But relying purely on numbers is dangerous (comparing different CPUs with different architectures is like comparing apples to oranges) … and the iPad Air is 80% faster than last year’s model in benchmark testing.
The A7 chip also marks Apple’s move to 64-bit mobile processing, and the iPad Air makes full use of it when running upgraded apps. Plus, AAPL incorporated MIMO dual antenna Wi-Fi technology which significantly speeds up Wi-Fi on a network with a router that supports MIMO (most recent models do).
Between the horsepower and the improved Wi-Fi performance, the Apple iPad Air is a speed demon.
Another element of the tablet spec wars is PPI (pixels per inch). Apple’s Retina display used to be the leader, but competitors have been upping the resolution of their tablets, while AAPL held the line on Retina with the iPad Air. An Amazon (AMZN) Kindle HDX 8.9 has a 339 PPI display compared to the iPad Air’s 264 PPI. Displaymate tested flagship tablets and judged the Kindle’s as the new champ for color accuracy.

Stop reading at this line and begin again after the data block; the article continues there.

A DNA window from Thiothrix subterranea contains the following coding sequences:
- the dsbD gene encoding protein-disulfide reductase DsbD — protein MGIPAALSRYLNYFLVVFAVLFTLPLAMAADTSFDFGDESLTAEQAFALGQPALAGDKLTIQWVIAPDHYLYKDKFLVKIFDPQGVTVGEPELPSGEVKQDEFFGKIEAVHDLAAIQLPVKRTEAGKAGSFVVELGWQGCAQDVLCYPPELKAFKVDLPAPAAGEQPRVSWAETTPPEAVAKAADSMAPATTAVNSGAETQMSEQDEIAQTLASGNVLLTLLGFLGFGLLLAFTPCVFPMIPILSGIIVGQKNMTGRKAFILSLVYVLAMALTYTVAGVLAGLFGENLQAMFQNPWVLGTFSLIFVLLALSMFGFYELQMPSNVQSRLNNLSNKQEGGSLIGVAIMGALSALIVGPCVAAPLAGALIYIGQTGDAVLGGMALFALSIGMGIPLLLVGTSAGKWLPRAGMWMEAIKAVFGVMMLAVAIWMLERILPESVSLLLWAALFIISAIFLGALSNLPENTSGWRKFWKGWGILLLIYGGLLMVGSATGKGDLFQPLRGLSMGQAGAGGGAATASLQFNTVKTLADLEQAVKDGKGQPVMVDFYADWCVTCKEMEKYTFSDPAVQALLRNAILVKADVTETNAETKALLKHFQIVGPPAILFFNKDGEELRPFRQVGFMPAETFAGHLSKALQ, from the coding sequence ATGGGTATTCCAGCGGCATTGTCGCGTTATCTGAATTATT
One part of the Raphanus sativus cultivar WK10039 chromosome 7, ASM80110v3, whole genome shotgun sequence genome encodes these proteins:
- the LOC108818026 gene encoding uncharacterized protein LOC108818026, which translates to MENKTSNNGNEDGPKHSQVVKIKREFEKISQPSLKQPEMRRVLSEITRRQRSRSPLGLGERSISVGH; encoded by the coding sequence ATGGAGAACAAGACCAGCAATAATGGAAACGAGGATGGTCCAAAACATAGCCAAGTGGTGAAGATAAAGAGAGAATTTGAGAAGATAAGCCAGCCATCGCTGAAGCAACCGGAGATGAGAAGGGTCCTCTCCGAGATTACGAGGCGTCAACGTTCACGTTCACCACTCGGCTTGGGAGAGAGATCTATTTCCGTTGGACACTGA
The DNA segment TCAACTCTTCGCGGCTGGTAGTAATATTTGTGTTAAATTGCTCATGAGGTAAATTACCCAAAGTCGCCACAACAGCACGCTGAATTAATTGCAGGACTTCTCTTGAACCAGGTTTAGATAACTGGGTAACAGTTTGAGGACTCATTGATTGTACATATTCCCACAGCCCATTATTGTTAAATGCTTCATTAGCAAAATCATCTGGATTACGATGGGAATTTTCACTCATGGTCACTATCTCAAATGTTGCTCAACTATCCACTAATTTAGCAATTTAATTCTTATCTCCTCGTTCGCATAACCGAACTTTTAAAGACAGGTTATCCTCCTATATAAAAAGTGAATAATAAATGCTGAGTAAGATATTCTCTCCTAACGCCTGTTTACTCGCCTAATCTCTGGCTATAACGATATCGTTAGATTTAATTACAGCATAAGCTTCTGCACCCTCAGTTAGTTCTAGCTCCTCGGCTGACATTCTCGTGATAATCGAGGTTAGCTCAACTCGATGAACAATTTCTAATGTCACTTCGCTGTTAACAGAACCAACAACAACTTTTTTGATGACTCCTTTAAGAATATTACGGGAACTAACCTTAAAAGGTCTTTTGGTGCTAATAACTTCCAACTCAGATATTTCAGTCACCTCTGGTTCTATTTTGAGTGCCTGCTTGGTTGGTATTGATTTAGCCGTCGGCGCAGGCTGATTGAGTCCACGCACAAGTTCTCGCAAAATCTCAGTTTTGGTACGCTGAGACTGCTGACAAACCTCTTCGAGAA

But the iPad Air display is still a beauty, and was described during the Displaymate test as having one of the three “most impressive mobile displays available.”
iPad Air Review: Specs
- 9.7 multi-touch LED backlit Retina (2048 x 1536 display) at 264 PPI
- 64-bit A7 dual-core processor at 1.4Ghz, with M7 motion co-processor
- 16/32/64/128 GB storage
- 720p FaceTime camera, 5MP iSight camera
- Dual-channel 802.11 a/b/g/n Wi-Fi with MIMO, LTE available
- 6.6-inches x 9.4-inches x 0.29-inch, 1.0 pounds